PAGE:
Of course. In your solution in Visual Studio you can add a Class Library project and fill it with all of the re-usable code that you want. Then any project in the solution can reference it by adding a Project Reference to that project.
Note that it's very easy to go overboard on something like this. Take, for example, your example:
MessageBox class is tightly coupled to the user interface. So it belongs in the user interface objects. (The forms in this case.) This is because if you try to use it in your class library then you would need to add user interface libraries to that class library, making it more tightly coupled with that specific user interface implementation. This makes the class library much less portable and less re-usable because it can only be used by projects of that same user interface technology. (Can't be used by web projects, for example.)
So you'll want to think about each common utility that you encapsulate into its own re-usable code. Does it belong in the UI, in the business objects, in the data access, etc.? If it's tightly coupled with a specific periphery technology (user interface technology, data access technology, etc.) then it probably belongs there.
One approach to this would be to have multiple "common utilities" libraries. Using a contrived naming scheme, a larger enterprise domain solution might have projects like this:
- Domain.BusinessLogic (class library, referenced by everything)
- Application.Forms.AdminPanel (forms application)
- Application.Forms.OperationsPanel (forms application)
- Application.Forms.Common (class library, referenced by other Forms apps)
- Application.Web.PublicWebsite (web application)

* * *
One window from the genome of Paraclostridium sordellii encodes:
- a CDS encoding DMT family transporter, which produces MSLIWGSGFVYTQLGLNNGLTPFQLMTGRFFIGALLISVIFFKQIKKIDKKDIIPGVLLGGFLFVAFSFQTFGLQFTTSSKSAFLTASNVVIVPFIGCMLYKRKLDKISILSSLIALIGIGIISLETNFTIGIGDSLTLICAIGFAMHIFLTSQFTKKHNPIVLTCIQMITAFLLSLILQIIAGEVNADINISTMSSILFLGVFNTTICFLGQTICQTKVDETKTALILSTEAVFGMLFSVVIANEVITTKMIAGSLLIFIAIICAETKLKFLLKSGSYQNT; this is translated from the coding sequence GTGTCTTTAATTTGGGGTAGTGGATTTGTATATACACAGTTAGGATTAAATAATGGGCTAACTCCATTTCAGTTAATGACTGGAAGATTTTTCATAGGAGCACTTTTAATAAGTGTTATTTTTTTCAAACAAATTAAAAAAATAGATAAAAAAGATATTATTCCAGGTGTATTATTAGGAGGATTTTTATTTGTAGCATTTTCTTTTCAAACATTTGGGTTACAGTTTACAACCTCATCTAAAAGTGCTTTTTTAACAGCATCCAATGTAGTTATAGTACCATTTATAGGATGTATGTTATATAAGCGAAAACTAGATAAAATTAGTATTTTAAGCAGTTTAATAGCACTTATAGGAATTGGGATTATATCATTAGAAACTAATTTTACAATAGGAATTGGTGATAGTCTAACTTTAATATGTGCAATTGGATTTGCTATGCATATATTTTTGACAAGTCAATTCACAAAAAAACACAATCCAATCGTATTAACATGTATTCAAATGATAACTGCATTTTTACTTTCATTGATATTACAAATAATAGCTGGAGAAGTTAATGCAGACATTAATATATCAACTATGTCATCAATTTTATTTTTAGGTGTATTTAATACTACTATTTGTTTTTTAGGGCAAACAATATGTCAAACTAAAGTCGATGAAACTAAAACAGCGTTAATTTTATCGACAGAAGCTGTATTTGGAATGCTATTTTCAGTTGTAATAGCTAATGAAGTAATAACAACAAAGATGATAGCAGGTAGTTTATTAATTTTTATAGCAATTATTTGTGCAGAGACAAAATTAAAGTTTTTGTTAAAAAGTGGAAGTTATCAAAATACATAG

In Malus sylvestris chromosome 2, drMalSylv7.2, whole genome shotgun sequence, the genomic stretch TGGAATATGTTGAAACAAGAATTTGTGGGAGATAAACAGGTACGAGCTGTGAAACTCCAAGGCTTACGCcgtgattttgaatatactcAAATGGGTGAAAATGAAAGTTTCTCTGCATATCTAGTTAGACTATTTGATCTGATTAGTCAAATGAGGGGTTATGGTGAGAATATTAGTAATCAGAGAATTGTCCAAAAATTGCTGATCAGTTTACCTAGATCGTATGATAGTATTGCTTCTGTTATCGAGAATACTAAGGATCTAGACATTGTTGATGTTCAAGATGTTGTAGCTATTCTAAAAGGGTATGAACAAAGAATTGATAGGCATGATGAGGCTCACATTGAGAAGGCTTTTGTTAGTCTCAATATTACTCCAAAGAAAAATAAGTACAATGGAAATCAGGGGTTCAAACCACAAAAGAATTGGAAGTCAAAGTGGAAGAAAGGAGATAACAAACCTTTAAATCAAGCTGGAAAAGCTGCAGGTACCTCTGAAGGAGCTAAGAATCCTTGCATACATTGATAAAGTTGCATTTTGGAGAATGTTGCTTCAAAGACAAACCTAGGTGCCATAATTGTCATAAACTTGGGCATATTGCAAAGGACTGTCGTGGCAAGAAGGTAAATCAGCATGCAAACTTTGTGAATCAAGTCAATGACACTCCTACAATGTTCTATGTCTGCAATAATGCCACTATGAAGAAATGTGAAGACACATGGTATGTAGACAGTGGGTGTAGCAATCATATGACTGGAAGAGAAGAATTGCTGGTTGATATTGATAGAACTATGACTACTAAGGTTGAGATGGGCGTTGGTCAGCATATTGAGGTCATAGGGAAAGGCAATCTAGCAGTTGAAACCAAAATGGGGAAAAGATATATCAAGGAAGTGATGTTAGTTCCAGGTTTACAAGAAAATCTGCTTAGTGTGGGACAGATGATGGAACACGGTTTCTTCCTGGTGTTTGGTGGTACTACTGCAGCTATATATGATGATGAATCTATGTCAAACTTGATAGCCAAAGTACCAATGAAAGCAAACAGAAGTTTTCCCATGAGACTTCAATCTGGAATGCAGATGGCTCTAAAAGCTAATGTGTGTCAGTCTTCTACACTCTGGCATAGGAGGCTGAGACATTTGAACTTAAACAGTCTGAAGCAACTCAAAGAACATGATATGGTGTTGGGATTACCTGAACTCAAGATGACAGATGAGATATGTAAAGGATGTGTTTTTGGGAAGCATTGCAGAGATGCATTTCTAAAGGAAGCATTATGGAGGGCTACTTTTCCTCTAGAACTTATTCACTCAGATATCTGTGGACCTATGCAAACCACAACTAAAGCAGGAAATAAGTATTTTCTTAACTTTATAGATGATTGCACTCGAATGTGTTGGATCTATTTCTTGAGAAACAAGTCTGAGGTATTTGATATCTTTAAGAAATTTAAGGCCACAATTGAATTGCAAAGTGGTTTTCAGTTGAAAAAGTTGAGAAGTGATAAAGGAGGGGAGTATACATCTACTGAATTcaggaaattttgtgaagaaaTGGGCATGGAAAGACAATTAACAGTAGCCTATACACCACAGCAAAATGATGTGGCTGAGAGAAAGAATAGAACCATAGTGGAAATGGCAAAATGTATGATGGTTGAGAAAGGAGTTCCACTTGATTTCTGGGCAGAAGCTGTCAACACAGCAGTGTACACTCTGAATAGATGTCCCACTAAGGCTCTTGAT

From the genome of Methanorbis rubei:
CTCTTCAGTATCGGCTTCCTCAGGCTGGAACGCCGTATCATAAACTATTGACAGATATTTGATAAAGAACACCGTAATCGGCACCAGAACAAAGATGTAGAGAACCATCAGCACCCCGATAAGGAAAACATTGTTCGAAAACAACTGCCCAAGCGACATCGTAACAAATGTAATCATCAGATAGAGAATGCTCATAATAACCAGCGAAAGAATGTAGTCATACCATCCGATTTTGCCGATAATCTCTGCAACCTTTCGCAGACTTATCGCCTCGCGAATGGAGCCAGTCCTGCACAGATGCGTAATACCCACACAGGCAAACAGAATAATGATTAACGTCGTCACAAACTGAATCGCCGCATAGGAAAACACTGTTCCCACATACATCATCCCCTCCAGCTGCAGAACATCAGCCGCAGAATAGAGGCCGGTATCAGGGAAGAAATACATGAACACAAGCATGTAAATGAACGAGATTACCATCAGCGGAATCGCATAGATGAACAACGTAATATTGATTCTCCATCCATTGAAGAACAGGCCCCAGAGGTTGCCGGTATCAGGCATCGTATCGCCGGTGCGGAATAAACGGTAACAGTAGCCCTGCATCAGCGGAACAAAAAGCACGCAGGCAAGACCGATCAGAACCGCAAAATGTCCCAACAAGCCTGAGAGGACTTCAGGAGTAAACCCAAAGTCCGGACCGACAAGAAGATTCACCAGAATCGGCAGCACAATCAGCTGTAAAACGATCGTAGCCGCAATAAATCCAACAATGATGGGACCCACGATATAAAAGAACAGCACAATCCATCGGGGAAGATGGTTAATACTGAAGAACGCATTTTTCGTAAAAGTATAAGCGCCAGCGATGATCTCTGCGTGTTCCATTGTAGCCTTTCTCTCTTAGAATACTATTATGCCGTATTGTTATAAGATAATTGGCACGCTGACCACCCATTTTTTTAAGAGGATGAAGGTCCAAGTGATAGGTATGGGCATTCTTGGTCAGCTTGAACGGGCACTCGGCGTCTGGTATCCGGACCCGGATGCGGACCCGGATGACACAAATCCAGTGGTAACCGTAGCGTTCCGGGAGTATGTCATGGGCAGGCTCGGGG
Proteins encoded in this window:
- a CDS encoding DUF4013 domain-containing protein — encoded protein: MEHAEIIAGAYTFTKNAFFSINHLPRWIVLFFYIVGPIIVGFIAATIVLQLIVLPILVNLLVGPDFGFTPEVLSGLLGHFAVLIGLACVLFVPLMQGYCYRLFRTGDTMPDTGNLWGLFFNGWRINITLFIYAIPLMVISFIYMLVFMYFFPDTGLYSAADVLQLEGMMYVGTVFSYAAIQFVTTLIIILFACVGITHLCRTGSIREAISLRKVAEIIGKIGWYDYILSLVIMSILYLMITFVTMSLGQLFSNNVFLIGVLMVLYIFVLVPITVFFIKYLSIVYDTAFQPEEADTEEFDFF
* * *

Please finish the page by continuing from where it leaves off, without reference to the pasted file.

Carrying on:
- Application.Web.Common (class library, referenced by other Web apps)
- Infrastructure.DataAccess.SQLServer (class library, dependency-injected into the Domain)
- Infrastructure.Vendor.SomeService (class library, dependency-injected into the Domain)
So you have a core business logic project, which contains anything that's universal to the entire business domain in which you're working. It should have no dependencies. (Not rely on user interfaces, databases, frameworks, etc.) Then you have applications of various technologies, into which are mixed class libraries which have application-coupled common functionality. And finally you have the other periphery of the domain, the back-end dependencies. These could be your data access layer, integrations into 3rd party systems and services, etc.
As any given piece of functionality is abstracted into a common utility to reduce duplication and increase re-use, take care to keep your code-coupling low so the "common utilities" aren't tightly bound to "uncommon dependencies." All too often in the industry there's an increase in tight coupling with code re-use. (See the Single Responsibility Principle.) So exercise good judgement to avoid that.
There's nothing inherently wrong with writing the same piece of code ("same" by keystrokes alone, not necessarily by conceptual purpose) more than once if it serves more than one responsibility and those responsibilities should not be mixed.